At the annual Faculty Book Authors’ Reception this summer Steven Heine, Ulrich Oslender, Okezi Otovo, Victor Uribe-Uran and Susanne Zwingel were honored along with a group of faculty from across campus who published books during 2016. From Afro-Colombian mobilization and religious and Asian studies to spousal murder, our faculty explored a wide variety of topics. Their books are available at the Barnes and Noble bookstore on campus.
International relations major Jocelyn Woolbright shares her experience working as an intern at the Office of Management Policy and Resources in the International Organizations Bureau for the U.S. Department of State. As an intern, she works with many international organizations, attending events and improving her networking skills.
For the past three decades, photojournalist Carl Juste has traveled the world using photography to tell meaningful stories and shed light on the struggles of Haitians in the United States and abroad. He recently spoke at FIU to discuss the struggles of Haitians experiencing racial, social, political and economic oppression.
LACC is pleased to announce the launch of a fully online Bachelor's degree beginning this Fall 2017. The degree joins LACC's nationally recognized undergraduate and graduate degrees, joint degrees, and certificates of specialization. To learn more about the online BA, click on the title above.
During her final semester at FIU, international relations major Natalia Kolbjornsen faced her fears. Self-described as “a little shy,” Kolbjornsen was a bit anxious about networking opportunities. When she landed an internship through The Washington Center, she decided she wanted to step outside of her comfort zone.
Is it possible to work with the Putin regime? The answer to that question is decidedly “no.” A brief look at recent events ought to convince any open-minded individual that Russia simply can’t be a partner—and indeed has no desire to be one. Check out David Kramer's new essay in The American Interest magazine.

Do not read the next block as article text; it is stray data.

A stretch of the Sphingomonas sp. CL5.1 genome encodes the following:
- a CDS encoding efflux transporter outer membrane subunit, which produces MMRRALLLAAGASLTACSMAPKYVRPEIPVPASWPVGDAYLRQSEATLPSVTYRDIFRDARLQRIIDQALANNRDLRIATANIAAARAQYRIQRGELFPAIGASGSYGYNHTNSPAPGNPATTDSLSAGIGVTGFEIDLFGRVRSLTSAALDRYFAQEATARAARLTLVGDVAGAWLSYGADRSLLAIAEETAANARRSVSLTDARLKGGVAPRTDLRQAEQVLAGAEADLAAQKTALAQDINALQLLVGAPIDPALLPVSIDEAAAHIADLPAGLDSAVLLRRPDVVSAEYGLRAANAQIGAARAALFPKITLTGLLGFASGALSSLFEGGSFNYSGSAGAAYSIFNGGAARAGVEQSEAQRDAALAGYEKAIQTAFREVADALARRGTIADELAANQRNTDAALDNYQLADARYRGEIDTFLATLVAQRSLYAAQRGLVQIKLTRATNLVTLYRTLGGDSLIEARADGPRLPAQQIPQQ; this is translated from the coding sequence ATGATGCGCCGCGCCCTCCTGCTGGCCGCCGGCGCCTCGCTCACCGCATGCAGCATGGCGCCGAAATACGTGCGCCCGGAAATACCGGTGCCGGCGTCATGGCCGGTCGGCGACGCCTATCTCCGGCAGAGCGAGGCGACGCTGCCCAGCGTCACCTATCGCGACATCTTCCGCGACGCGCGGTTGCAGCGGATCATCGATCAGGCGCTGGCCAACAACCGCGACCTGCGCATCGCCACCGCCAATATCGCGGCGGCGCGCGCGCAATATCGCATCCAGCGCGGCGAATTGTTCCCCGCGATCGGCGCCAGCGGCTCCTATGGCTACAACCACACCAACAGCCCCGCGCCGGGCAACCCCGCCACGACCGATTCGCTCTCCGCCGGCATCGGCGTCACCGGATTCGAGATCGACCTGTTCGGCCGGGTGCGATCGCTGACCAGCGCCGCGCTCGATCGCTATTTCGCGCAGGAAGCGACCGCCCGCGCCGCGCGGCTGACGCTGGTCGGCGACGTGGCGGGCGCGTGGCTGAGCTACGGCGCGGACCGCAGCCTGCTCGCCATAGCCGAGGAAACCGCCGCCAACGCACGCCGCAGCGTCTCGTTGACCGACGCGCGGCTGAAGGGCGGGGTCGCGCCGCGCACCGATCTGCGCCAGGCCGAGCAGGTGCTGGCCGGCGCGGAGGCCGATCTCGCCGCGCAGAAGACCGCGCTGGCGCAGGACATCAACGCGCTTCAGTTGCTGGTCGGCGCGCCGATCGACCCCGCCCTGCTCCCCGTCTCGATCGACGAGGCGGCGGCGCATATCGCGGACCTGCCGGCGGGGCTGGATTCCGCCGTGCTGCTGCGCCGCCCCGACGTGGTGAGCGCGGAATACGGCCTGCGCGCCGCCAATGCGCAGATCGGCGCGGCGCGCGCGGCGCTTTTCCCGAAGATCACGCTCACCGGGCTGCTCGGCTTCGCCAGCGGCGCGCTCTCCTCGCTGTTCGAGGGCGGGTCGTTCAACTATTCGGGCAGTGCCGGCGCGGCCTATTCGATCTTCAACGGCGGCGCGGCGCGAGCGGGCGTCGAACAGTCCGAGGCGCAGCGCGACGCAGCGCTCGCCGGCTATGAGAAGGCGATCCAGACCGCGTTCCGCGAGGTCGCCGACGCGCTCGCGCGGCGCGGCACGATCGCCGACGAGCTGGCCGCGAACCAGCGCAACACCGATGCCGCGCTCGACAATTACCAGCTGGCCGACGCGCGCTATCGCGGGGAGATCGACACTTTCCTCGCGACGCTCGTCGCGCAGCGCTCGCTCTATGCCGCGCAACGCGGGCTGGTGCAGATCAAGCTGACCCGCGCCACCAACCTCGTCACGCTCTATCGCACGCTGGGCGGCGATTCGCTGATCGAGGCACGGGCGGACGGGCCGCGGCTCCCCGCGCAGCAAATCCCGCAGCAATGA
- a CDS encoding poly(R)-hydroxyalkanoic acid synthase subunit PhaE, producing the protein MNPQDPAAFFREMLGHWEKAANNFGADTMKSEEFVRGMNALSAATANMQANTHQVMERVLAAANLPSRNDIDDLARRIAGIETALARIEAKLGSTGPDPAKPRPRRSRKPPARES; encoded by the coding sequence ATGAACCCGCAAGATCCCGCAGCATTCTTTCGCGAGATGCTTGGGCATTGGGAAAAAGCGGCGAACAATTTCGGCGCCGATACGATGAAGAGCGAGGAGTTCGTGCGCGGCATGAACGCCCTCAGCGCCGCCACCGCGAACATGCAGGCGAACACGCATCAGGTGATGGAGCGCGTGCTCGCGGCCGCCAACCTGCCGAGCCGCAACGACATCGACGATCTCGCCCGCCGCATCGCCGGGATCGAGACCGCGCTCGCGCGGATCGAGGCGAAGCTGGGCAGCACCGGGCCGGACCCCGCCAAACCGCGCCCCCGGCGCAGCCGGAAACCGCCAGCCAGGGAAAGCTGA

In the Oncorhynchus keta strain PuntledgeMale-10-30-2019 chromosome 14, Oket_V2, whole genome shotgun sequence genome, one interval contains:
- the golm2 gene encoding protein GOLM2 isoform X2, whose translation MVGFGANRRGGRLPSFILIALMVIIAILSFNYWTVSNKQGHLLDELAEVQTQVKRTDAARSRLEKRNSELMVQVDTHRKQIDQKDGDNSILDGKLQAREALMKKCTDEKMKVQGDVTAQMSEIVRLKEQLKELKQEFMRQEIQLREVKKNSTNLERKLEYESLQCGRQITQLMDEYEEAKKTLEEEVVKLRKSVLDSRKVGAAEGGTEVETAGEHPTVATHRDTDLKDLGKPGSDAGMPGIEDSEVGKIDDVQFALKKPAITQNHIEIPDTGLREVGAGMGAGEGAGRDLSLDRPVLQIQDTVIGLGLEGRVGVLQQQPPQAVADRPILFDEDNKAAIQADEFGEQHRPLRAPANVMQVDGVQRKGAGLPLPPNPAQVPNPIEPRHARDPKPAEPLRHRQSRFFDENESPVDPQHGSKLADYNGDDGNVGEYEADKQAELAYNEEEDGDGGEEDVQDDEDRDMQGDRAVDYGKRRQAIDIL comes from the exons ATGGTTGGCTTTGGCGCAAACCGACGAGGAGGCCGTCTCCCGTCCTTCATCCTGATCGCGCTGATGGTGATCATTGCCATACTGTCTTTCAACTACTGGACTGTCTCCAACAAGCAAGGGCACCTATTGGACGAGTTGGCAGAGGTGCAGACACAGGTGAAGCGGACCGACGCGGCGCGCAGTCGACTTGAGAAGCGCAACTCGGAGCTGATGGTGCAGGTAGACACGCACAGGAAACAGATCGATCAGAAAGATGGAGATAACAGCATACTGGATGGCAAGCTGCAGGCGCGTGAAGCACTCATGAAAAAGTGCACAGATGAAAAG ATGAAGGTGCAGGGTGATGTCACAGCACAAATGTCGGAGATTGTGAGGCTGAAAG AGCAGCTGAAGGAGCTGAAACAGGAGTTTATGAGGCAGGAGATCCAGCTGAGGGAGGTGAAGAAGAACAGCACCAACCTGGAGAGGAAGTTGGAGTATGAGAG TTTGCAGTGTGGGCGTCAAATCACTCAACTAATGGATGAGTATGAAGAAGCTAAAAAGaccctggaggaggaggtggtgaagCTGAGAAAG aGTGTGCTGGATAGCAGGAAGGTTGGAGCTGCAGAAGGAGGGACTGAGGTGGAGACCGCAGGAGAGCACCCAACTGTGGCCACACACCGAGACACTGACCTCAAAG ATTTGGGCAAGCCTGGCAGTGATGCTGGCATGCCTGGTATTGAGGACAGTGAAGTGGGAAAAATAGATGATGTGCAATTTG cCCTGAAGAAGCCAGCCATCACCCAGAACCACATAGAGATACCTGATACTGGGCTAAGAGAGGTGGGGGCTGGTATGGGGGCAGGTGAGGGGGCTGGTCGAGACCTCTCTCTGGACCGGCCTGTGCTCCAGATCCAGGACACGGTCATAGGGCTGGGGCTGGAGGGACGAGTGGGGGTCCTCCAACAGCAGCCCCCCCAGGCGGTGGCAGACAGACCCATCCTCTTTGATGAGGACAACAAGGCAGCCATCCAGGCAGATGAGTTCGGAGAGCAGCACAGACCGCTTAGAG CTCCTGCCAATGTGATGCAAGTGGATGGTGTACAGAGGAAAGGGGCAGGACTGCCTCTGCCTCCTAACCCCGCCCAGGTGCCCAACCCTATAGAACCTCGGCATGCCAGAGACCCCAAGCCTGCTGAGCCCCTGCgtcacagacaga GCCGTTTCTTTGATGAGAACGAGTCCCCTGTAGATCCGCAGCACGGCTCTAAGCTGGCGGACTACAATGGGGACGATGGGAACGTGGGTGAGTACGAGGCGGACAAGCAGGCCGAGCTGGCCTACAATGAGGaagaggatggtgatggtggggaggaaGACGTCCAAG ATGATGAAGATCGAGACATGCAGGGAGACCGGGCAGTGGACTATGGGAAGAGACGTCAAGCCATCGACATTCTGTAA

FIU's Modern Languages Department has a one-of-a-kind partnership with Qingdao University to offer a dual degree in Spanish. Students take lower-division courses with that university’s teachers and then can apply to take upper-division classes with FIU faculty. Upon graduation, they receive degrees from both institutions. The results have already confirmed the value of the program. Six FIU students earned top scores recently on a standardized Chinese Spanish exam.
Kevin Hill was known for his southern charm, sharp wit and keen sense of humor. Friends, family, colleagues and students from around the university recently gathered to remember and celebrate Hill, an associate professor in the Department of Politics and International Relations, who passed away unexpectedly at 51 on May 29, 2017.
Through the help of Catherine Rodriguez, then-diplomat in residence for South Florida, international business student Luis Miguel Calvo’s dreams came true. Calvo got to intern at the Bureau of Consular Affairs for the U.S. Department of State, where he blogged for the bureau’s website and attended a town hall meeting with the deputy secretary of state.
The Green School officially welcomed the new Master of Arts in Global Affairs (MAGA) class of 2019 this past week. MAGA hosted an orientation and dinner reception for the new cohort of students beginning the program this fall.
FIU Public Administration Professor Allan Rosenbaum has been awarded the Enrique Rodriguez Municipal Merit Award by the Ibero-American Union of Municipalities (UIM.) Rosenbaum will receive his award at the UIM’s annual conference in Manizales, Colombia this September. This recognition highlights Rosenbaum’s dedication to his career in public administration.
A group of Cuban-American community leaders has stepped forward to support “CasaCuba,” an initiative that brings together all things Cuban at FIU. The initiative will harness FIU’s prestigious scholarly and cultural resources to activate its extensive Cuban collections for scholars and the public, with the eventual goal of constructing a 50,000-square-foot facility on FIU’s campus.
First generation college student Constance Lee never imagined her dream of attending law school would ever come true. She always felt her financial struggles would get in the way. Now, the political science graduate can pursue her dream thanks to the Rebecca M. Salokar Scholarship Endowment. She is the first recipient of the scholarship.
Lucas Cabral, an international relations and political science major, is a policy intern at the National Hispanic Caucus of State Legislators in Washington, D.C. As an intern, he learned to create briefings, work better with his colleagues and expand his professional network. He even experienced a late night protest with his friends and took a picture with Sen. Elizabeth Warren at 3 a.m.